Updated on May 4, 2017 by Alistair Pialek
Email is a mission-critical application that is relied on to power business communication and collaboration capabilities on a day-to-day basis. It is a vital component of modern business and being able to send and receive email securely and reliably is of paramount importance. If you were to make a list of applications to track and control configuration changes of, email would be at the top of that list.
Underpinning web and email communication, an organisation's DNS zone file ranks as one of the most important configuration files you have probably never heard of and should certainly be continuously monitored. Even stored in the cloud through a service such as CloudFlare, changes to your DNS zone file can still occur, causing disruptions to mission-critical applications such as email, which is what today's scenario will explore.
It’s that time of year again, and the security auditors are back in town to provide their report on your organisation's recent vulnerability assessment. With pages of recommendations mostly pertaining to lots of small fixes, you hand-off the report to your BAU team and consider this year's audit done and dusted.
Later that evening you receive a call from a frustrated remote worker claiming that no one is receiving their emails. You patiently walk through some troubleshooting steps over the phone but to no avail. Email is apparently being sent successfully, but no emails are reaching their intended destinations.
You decide to call into the office to check if this is a widespread issue and reach support. All emails being sent internally are reaching their audience, but many remote workers and vendors that send email on behalf of the organisation are reporting that emails are either not being received or are heading to spam folders.
With the recent security fixes that were applied you realise that something must have have affected email. Luckily, UpGuard is on hand to discover the problem.
Scanning your CloudFlare instance is just a matter of adding a web app, selecting CloudFlare and entering in your CloudFlare details.
We can then proceed to compare the current CloudFlare instance state to a time before the security fixes were applied by clicking the Compare To Another Scan drop down list and selecting the desired scan time. The diff wheel will now update to show our configuration differences graphically and we can clearly see an orange section representing some modified CloudFlare configuration.
From here, we can click on the highlighted configuration item in question to see what's changed between then and now.
The changes made to the SPF record above have changed the way we determine if an email message is authorised to send from a domain. Prior to the change, we had a soft fail flag configured by ~all which means that our email messages, even if they were sent from a domain outside our IP address range, would not be considered as spam. This is quite commonly allowed for vendors or external parties to legitimately send emails on the companies behalf. Now, we can see that we are using the hard fail flag configured by -all which means that these email messages will now be considered as spam because the message was sent from an IP address outside our domain.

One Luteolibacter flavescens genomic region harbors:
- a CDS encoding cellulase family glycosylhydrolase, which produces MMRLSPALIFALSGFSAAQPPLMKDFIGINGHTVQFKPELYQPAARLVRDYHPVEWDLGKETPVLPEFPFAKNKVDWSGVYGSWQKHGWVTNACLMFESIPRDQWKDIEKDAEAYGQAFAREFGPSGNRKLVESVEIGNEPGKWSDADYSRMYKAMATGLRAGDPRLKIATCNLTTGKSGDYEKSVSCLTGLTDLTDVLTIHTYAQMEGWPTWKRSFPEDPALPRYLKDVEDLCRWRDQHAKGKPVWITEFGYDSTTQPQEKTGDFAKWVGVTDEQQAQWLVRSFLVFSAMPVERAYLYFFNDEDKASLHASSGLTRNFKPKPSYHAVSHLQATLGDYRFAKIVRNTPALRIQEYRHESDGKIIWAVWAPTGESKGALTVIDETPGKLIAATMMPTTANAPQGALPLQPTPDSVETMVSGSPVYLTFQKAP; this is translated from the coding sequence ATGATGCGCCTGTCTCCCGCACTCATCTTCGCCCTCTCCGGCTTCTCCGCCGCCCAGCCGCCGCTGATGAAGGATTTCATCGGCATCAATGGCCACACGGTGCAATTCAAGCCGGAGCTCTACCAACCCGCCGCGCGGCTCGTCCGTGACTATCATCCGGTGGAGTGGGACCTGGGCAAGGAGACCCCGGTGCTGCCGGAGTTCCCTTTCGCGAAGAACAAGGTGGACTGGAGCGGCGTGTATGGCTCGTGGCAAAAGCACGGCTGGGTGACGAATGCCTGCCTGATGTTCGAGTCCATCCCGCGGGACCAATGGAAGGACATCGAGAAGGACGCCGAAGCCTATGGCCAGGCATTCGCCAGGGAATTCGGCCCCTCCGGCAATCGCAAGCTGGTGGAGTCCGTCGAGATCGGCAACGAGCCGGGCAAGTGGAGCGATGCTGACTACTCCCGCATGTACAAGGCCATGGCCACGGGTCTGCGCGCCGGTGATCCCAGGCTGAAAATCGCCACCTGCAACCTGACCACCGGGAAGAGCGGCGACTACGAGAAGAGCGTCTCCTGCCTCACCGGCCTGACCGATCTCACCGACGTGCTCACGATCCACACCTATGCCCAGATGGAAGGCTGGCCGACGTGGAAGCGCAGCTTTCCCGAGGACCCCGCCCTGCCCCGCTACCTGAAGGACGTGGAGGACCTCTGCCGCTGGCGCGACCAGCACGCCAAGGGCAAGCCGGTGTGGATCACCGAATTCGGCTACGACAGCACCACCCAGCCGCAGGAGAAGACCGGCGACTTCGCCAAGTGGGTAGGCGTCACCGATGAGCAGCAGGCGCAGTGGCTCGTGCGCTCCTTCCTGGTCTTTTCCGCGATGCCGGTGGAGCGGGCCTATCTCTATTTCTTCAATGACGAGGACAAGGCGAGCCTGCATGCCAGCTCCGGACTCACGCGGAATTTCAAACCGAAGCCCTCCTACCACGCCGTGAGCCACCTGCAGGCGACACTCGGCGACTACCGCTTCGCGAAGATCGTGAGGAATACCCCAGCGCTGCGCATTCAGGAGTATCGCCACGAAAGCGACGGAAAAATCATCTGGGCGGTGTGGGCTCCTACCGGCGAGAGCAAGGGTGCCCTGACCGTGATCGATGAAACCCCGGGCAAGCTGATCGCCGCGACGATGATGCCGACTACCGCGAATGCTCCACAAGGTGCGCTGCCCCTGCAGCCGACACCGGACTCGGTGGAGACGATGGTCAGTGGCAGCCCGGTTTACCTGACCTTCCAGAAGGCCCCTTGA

An organisation will usually configure the hard fail flag to control who can send messages on behalf of the organisation or has concerns over email security. Additionally, when email messages are forwarded, it also requires a soft fail to be configured because SPF checks do not survive email forwarding.
The pros and cons of hard vs soft fail SPF flags is beyond the scope of this post, but needless to say, UpGuard has identified exactly what has changed and we now know how to fix the problem.
We’ve detected a small yet critical change in our CloudFlare DNS zone configuration file in a matter of minutes. Nodes are scanned daily by default (and at greater frequencies as necessary) within UpGuard, and the results are sent straight through to your team via practically any notification mechanism you prefer. Web and email applications are mission critical to your business and spending time manually wading through all the configuration flags and settings that your DNS zone file contains trying to resolve issues like the above is costly, time consuming and error prone.
Next article: Get Started Monitoring CloudFlare. Fun fact: UpGuard exposes CloudFlare configurations that aren't even visible in the CloudFlare UI.
Misconfigurations are an internal problem that emanate from within the IT infrastructure of any enterprise; no hacker is necessary for massive damage to occur to digital systems and stored data. And the problem is pervasive, with Gartner estimating anywhere from 70% to 99% of data breaches result not from external, concerted attacks, but from internal misconfiguration of the affected IT systems.